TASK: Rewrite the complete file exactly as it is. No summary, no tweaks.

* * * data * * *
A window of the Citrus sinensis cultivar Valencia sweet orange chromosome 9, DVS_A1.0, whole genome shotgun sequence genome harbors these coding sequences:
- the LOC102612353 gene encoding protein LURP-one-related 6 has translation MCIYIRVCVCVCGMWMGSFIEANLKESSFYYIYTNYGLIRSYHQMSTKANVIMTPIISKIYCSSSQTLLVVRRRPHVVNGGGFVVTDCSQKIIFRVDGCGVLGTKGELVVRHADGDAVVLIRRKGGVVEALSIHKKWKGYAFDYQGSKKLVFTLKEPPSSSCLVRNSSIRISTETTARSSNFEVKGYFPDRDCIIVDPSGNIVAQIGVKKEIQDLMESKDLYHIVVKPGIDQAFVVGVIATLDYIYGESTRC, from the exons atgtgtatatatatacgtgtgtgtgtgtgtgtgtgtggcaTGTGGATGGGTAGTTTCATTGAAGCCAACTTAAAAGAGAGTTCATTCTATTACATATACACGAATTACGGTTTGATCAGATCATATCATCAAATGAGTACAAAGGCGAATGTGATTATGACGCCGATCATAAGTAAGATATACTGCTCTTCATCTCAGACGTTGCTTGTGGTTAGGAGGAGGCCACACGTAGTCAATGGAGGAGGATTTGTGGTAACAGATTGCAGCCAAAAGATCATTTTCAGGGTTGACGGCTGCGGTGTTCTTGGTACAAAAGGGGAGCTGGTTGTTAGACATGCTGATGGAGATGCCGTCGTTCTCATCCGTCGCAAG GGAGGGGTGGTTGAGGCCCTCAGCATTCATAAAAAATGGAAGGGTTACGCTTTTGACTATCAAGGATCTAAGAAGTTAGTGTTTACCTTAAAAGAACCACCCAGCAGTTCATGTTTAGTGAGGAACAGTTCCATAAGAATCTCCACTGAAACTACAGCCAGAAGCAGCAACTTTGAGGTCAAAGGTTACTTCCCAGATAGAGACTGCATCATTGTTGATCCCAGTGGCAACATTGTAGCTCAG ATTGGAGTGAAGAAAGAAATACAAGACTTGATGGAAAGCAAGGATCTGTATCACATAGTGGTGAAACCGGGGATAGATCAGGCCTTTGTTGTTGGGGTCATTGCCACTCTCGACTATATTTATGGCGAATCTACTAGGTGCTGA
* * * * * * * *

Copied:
A window of the Citrus sinensis cultivar Valencia sweet orange chromosome 9, DVS_A1.0, whole genome shotgun sequence genome harbors these coding sequences:
- the LOC102612353 gene encoding protein LURP-one-related 6 has translation MCIYIRVCVCVCGMWMGSFIEANLKESSFYYIYTNYGLIRSYHQMSTKANVIMTPIISKIYCSSSQTLLVVRRRPHVVNGGGFVVTDCSQKIIFRVDGCGVLGTKGELVVRHADGDAVVLIRRKGGVVEALSIHKKWKGYAFDYQGSKKLVFTLKEPPSSSCLVRNSSIRISTETTARSSNFEVKGYFPDRDCIIVDPSGNIVAQIGVKKEIQDLMESKDLYHIVVKPGIDQAFVVGVIATLDYIYGESTRC, from the exons atgtgtatatatatacgtgtgtgtgtgtgtgtgtgtggcaTGTGGATGGGTAGTTTCATTGAAGCCAACTTAAAAGAGAGTTCATTCTATTACATATACACGAATTACGGTTTGATCAGATCATATCATCAAATGAGTACAAAGGCGAATGTGATTATGACGCCGATCATAAGTAAGATATACTGCTCTTCATCTCAGACGTTGCTTGTGGTTAGGAGGAGGCCACACGTAGTCAATGGAGGAGGATTTGTGGTAACAGATTGCAGCCAAAAGATCATTTTCAGGGTTGACGGCTGCGGTGTTCTTGGTACAAAAGGGGAGCTGGTTGTTAGACATGCTGATGGAGATGCCGTCGTTCTCATCCGTCGCAAG GGAGGGGTGGTTGAGGCCCTCAGCATTCATAAAAAATGGAAGGGTTACGCTTTTGACTATCAAGGATCTAAGAAGTTAGTGTTTACCTTAAAAGAACCACCCAGCAGTTCATGTTTAGTGAGGAACAGTTCCATAAGAATCTCCACTGAAACTACAGCCAGAAGCAGCAACTTTGAGGTCAAAGGTTACTTCCCAGATAGAGACTGCATCATTGTTGATCCCAGTGGCAACATTGTAGCTCAG ATTGGAGTGAAGAAAGAAATACAAGACTTGATGGAAAGCAAGGATCTGTATCACATAGTGGTGAAACCGGGGATAGATCAGGCCTTTGTTGTTGGGGTCATTGCCACTCTCGACTATATTTATGGCGAATCTACTAGGTGCTGA